James White was a Northern Irish author of science fiction novellas, short stories and novels. He was born in Belfast and returned there after spending his early years in Canada. After a few years in the clothing industry, he worked at Short Brothers Ltd. from 1965 until taking early retirement in...

Captives of the Flame
Captives of the Flame
Captives of the Flame is a 1963 science fiction novel by Samuel R. Delany, and is the first novel in the "Fall of the Towers" trilogy. The novel was originally published as Ace Double F-199 together with The Psionic Menace by Keith Woodcott...

1963 published as Ace-Double F-199 together with The Psionic Menace by John Brunner
John Brunner
John Brunner may refer to:* Sir John Brunner, 1st Baronet , a.k.a. John Tomlinson Brunner, British industrialist and Liberal Member of Parliament* John L...

, republished as the more definitive Out of the Dead City
included in omnibus edition: The Fall of the Towers
The Fall of the Towers
The Fall of the Towers is a trilogy of science fiction books by Samuel R. Delany.First published in omnibus form in 1970, the trilogy was originally published individually as Captives of the Flame , The Towers of Toron , and City of a Thousand Suns...

The Towers of Toron
The Towers of Toron
The Towers of Toron is a 1964 science fiction novel by Samuel R. Delany, and is the second novel in the "Fall of the Towers" trilogy.. The novel was originally published as Ace Double F-261, together with The Lunar Eye by Robert Moore Williams...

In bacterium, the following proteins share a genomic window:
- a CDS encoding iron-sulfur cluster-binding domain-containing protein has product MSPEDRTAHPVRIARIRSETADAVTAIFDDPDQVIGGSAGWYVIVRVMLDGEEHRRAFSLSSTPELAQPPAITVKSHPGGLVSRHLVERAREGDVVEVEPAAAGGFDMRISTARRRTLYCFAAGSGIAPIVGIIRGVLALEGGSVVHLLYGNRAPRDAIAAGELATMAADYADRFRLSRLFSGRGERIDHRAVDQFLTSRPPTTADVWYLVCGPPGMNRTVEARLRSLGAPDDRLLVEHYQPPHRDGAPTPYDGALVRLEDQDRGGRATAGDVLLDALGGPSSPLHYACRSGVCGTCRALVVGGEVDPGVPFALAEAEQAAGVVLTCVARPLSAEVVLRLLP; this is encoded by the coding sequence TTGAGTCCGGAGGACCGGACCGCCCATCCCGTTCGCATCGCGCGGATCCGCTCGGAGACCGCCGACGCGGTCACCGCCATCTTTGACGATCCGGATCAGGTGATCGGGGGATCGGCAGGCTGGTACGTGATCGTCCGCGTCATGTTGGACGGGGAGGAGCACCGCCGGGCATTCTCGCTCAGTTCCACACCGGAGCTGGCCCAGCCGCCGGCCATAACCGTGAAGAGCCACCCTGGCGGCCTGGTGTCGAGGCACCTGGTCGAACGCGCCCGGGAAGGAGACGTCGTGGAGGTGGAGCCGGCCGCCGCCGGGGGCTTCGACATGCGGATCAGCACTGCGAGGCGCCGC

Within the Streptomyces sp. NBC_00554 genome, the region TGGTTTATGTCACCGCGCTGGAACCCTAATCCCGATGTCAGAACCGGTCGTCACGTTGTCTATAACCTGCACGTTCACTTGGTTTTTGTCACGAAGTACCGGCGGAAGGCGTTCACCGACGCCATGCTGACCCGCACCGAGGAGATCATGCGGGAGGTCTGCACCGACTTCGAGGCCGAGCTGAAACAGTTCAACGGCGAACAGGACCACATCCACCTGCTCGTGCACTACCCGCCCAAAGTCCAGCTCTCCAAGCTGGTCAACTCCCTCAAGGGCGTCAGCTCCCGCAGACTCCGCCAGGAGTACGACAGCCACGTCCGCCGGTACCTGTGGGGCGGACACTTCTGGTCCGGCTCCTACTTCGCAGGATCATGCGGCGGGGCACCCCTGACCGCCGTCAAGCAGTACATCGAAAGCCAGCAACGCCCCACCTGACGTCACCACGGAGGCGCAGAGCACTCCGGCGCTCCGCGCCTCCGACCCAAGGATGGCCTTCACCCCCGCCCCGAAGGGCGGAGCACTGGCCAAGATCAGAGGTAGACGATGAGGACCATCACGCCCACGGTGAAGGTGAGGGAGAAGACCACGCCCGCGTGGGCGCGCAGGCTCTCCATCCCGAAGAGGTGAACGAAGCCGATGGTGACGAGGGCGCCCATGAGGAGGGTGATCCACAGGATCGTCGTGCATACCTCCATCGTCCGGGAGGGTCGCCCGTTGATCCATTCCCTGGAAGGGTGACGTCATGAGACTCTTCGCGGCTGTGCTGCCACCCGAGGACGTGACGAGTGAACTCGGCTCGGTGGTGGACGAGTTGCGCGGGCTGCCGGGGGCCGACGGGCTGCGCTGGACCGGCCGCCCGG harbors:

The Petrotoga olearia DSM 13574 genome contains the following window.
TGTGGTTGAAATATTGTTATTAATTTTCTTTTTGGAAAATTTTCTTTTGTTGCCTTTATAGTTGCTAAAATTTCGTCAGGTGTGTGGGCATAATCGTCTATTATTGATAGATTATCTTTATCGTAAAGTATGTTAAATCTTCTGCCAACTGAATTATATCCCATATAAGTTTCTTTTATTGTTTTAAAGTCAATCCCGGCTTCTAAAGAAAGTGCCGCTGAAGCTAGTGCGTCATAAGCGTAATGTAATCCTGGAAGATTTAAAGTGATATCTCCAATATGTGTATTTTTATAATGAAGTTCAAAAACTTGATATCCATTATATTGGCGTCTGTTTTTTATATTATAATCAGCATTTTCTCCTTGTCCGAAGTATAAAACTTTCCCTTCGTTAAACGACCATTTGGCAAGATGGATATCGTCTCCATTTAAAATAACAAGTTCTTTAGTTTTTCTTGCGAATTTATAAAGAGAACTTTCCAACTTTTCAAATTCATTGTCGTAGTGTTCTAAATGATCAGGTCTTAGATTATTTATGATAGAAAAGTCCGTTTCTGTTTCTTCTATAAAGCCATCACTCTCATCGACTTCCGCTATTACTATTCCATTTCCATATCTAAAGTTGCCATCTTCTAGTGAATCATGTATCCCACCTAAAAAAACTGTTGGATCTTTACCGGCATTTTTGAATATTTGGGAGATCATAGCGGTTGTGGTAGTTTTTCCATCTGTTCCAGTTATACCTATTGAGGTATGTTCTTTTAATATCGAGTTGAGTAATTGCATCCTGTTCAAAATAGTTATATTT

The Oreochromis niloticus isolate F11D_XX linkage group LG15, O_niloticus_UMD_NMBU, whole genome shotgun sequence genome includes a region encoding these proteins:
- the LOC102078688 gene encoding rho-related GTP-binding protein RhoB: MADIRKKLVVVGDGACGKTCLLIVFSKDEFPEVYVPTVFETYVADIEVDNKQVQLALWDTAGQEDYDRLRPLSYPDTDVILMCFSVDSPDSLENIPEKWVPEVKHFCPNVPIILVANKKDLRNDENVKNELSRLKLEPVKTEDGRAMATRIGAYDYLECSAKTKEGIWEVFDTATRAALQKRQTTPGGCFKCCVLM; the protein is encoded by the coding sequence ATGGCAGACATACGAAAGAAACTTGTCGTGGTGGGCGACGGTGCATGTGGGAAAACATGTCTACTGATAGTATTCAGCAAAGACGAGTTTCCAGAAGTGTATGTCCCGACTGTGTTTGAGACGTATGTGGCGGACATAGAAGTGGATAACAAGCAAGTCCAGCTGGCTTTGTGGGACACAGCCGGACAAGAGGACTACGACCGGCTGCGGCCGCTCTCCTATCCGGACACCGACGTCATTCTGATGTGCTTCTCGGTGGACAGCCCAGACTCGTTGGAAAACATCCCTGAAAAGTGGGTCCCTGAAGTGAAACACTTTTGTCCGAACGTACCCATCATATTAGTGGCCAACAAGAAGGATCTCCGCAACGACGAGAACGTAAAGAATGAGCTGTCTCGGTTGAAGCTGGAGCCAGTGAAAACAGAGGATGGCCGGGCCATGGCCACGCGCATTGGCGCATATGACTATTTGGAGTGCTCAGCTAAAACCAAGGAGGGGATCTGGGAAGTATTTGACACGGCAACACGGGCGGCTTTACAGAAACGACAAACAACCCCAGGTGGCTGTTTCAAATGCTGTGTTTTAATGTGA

1964 published as Ace-Double F-261 together with The Lunar Eye by Robert Moore Williams
Robert Moore Williams
Robert Moore Williams , born in Farmington, Missouri, was an American writer, primarily of science fiction. Pseudonyms included John S Browning, H. H. Hermon, Russell Storm and E. K. Jarvis ....

, included in omnibus edition: The Fall of the Towers
The Fall of the Towers
The Fall of the Towers is a trilogy of science fiction books by Samuel R. Delany.First published in omnibus form in 1970, the trilogy was originally published individually as Captives of the Flame , The Towers of Toron , and City of a Thousand Suns...

City of a Thousand Suns
City of a Thousand Suns
City of a Thousand Suns is a 1965 science fiction novel by Samuel R. Delany, and is the final novel in the Fall of the Towers trilogy....

1965 published by Ace Books
Ace Books
Ace Books is the oldest active specialty publisher of science fiction and fantasy books. The company was founded in New York City in 1952 by Aaron A. Wyn, and began as a genre publisher of mysteries and westerns...

 as F-322, included in omnibus edition: The Fall of the Towers
The Fall of the Towers